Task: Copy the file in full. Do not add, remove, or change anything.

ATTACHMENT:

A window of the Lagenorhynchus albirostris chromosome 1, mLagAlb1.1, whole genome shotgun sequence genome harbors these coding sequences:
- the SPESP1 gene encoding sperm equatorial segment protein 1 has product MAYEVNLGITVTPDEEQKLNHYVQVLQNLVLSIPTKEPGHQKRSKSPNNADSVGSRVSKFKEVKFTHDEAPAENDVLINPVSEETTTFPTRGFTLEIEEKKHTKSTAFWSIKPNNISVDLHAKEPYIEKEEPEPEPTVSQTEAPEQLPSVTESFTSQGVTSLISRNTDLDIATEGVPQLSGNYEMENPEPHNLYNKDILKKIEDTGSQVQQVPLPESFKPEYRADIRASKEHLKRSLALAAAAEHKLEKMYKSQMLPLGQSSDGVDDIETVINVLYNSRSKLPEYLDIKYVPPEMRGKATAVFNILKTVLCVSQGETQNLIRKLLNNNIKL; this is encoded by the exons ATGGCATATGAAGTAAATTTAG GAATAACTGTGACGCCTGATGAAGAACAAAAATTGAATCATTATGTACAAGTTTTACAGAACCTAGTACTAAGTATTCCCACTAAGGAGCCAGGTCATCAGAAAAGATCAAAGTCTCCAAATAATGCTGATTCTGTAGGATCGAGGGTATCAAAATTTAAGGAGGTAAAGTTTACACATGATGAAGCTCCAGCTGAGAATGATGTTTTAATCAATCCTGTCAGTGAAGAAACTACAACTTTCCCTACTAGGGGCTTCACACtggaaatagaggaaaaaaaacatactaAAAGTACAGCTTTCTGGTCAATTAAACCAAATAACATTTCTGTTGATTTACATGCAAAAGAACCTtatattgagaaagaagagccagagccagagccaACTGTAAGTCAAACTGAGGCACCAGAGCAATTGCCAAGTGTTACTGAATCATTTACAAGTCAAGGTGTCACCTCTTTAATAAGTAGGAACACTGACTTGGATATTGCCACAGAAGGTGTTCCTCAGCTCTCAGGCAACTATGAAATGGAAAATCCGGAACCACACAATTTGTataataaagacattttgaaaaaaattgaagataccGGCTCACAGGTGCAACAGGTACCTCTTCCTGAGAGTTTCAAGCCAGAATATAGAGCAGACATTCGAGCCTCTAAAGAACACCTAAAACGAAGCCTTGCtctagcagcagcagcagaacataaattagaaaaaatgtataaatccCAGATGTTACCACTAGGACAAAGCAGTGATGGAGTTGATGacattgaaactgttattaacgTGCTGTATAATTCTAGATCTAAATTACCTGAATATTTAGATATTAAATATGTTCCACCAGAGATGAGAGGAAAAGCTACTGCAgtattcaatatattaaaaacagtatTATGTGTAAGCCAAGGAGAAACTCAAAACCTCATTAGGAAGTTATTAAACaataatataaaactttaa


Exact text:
A window of the Lagenorhynchus albirostris chromosome 1, mLagAlb1.1, whole genome shotgun sequence genome harbors these coding sequences:
- the SPESP1 gene encoding sperm equatorial segment protein 1 has product MAYEVNLGITVTPDEEQKLNHYVQVLQNLVLSIPTKEPGHQKRSKSPNNADSVGSRVSKFKEVKFTHDEAPAENDVLINPVSEETTTFPTRGFTLEIEEKKHTKSTAFWSIKPNNISVDLHAKEPYIEKEEPEPEPTVSQTEAPEQLPSVTESFTSQGVTSLISRNTDLDIATEGVPQLSGNYEMENPEPHNLYNKDILKKIEDTGSQVQQVPLPESFKPEYRADIRASKEHLKRSLALAAAAEHKLEKMYKSQMLPLGQSSDGVDDIETVINVLYNSRSKLPEYLDIKYVPPEMRGKATAVFNILKTVLCVSQGETQNLIRKLLNNNIKL; this is encoded by the exons ATGGCATATGAAGTAAATTTAG GAATAACTGTGACGCCTGATGAAGAACAAAAATTGAATCATTATGTACAAGTTTTACAGAACCTAGTACTAAGTATTCCCACTAAGGAGCCAGGTCATCAGAAAAGATCAAAGTCTCCAAATAATGCTGATTCTGTAGGATCGAGGGTATCAAAATTTAAGGAGGTAAAGTTTACACATGATGAAGCTCCAGCTGAGAATGATGTTTTAATCAATCCTGTCAGTGAAGAAACTACAACTTTCCCTACTAGGGGCTTCACACtggaaatagaggaaaaaaaacatactaAAAGTACAGCTTTCTGGTCAATTAAACCAAATAACATTTCTGTTGATTTACATGCAAAAGAACCTtatattgagaaagaagagccagagccagagccaACTGTAAGTCAAACTGAGGCACCAGAGCAATTGCCAAGTGTTACTGAATCATTTACAAGTCAAGGTGTCACCTCTTTAATAAGTAGGAACACTGACTTGGATATTGCCACAGAAGGTGTTCCTCAGCTCTCAGGCAACTATGAAATGGAAAATCCGGAACCACACAATTTGTataataaagacattttgaaaaaaattgaagataccGGCTCACAGGTGCAACAGGTACCTCTTCCTGAGAGTTTCAAGCCAGAATATAGAGCAGACATTCGAGCCTCTAAAGAACACCTAAAACGAAGCCTTGCtctagcagcagcagcagaacataaattagaaaaaatgtataaatccCAGATGTTACCACTAGGACAAAGCAGTGATGGAGTTGATGacattgaaactgttattaacgTGCTGTATAATTCTAGATCTAAATTACCTGAATATTTAGATATTAAATATGTTCCACCAGAGATGAGAGGAAAAGCTACTGCAgtattcaatatattaaaaacagtatTATGTGTAAGCCAAGGAGAAACTCAAAACCTCATTAGGAAGTTATTAAACaataatataaaactttaa